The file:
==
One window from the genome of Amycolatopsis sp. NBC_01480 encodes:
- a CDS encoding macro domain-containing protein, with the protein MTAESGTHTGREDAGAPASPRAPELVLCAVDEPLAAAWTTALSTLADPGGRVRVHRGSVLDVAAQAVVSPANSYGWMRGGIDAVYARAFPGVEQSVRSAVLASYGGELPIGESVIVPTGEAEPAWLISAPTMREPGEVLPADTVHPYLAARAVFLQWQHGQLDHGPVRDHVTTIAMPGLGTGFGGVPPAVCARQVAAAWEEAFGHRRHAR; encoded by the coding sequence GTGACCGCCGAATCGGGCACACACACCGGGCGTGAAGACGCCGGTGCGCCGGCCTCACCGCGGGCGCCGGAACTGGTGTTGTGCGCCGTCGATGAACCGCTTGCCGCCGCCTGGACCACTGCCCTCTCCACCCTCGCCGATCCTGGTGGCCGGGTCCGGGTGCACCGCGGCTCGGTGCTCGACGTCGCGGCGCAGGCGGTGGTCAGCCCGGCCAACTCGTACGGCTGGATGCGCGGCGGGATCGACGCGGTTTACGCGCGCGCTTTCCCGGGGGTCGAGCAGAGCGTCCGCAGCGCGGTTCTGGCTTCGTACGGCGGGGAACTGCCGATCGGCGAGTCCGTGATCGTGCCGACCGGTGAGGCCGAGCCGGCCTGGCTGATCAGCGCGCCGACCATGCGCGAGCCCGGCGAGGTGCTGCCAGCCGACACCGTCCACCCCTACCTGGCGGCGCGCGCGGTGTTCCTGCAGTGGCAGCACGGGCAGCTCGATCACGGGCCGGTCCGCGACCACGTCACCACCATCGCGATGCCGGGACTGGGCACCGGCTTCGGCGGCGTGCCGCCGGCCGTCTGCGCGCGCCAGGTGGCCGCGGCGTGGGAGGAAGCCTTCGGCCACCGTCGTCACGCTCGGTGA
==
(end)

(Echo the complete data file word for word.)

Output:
One window from the genome of Amycolatopsis sp. NBC_01480 encodes:
- a CDS encoding macro domain-containing protein, with the protein MTAESGTHTGREDAGAPASPRAPELVLCAVDEPLAAAWTTALSTLADPGGRVRVHRGSVLDVAAQAVVSPANSYGWMRGGIDAVYARAFPGVEQSVRSAVLASYGGELPIGESVIVPTGEAEPAWLISAPTMREPGEVLPADTVHPYLAARAVFLQWQHGQLDHGPVRDHVTTIAMPGLGTGFGGVPPAVCARQVAAAWEEAFGHRRHAR; encoded by the coding sequence GTGACCGCCGAATCGGGCACACACACCGGGCGTGAAGACGCCGGTGCGCCGGCCTCACCGCGGGCGCCGGAACTGGTGTTGTGCGCCGTCGATGAACCGCTTGCCGCCGCCTGGACCACTGCCCTCTCCACCCTCGCCGATCCTGGTGGCCGGGTCCGGGTGCACCGCGGCTCGGTGCTCGACGTCGCGGCGCAGGCGGTGGTCAGCCCGGCCAACTCGTACGGCTGGATGCGCGGCGGGATCGACGCGGTTTACGCGCGCGCTTTCCCGGGGGTCGAGCAGAGCGTCCGCAGCGCGGTTCTGGCTTCGTACGGCGGGGAACTGCCGATCGGCGAGTCCGTGATCGTGCCGACCGGTGAGGCCGAGCCGGCCTGGCTGATCAGCGCGCCGACCATGCGCGAGCCCGGCGAGGTGCTGCCAGCCGACACCGTCCACCCCTACCTGGCGGCGCGCGCGGTGTTCCTGCAGTGGCAGCACGGGCAGCTCGATCACGGGCCGGTCCGCGACCACGTCACCACCATCGCGATGCCGGGACTGGGCACCGGCTTCGGCGGCGTGCCGCCGGCCGTCTGCGCGCGCCAGGTGGCCGCGGCGTGGGAGGAAGCCTTCGGCCACCGTCGTCACGCTCGGTGA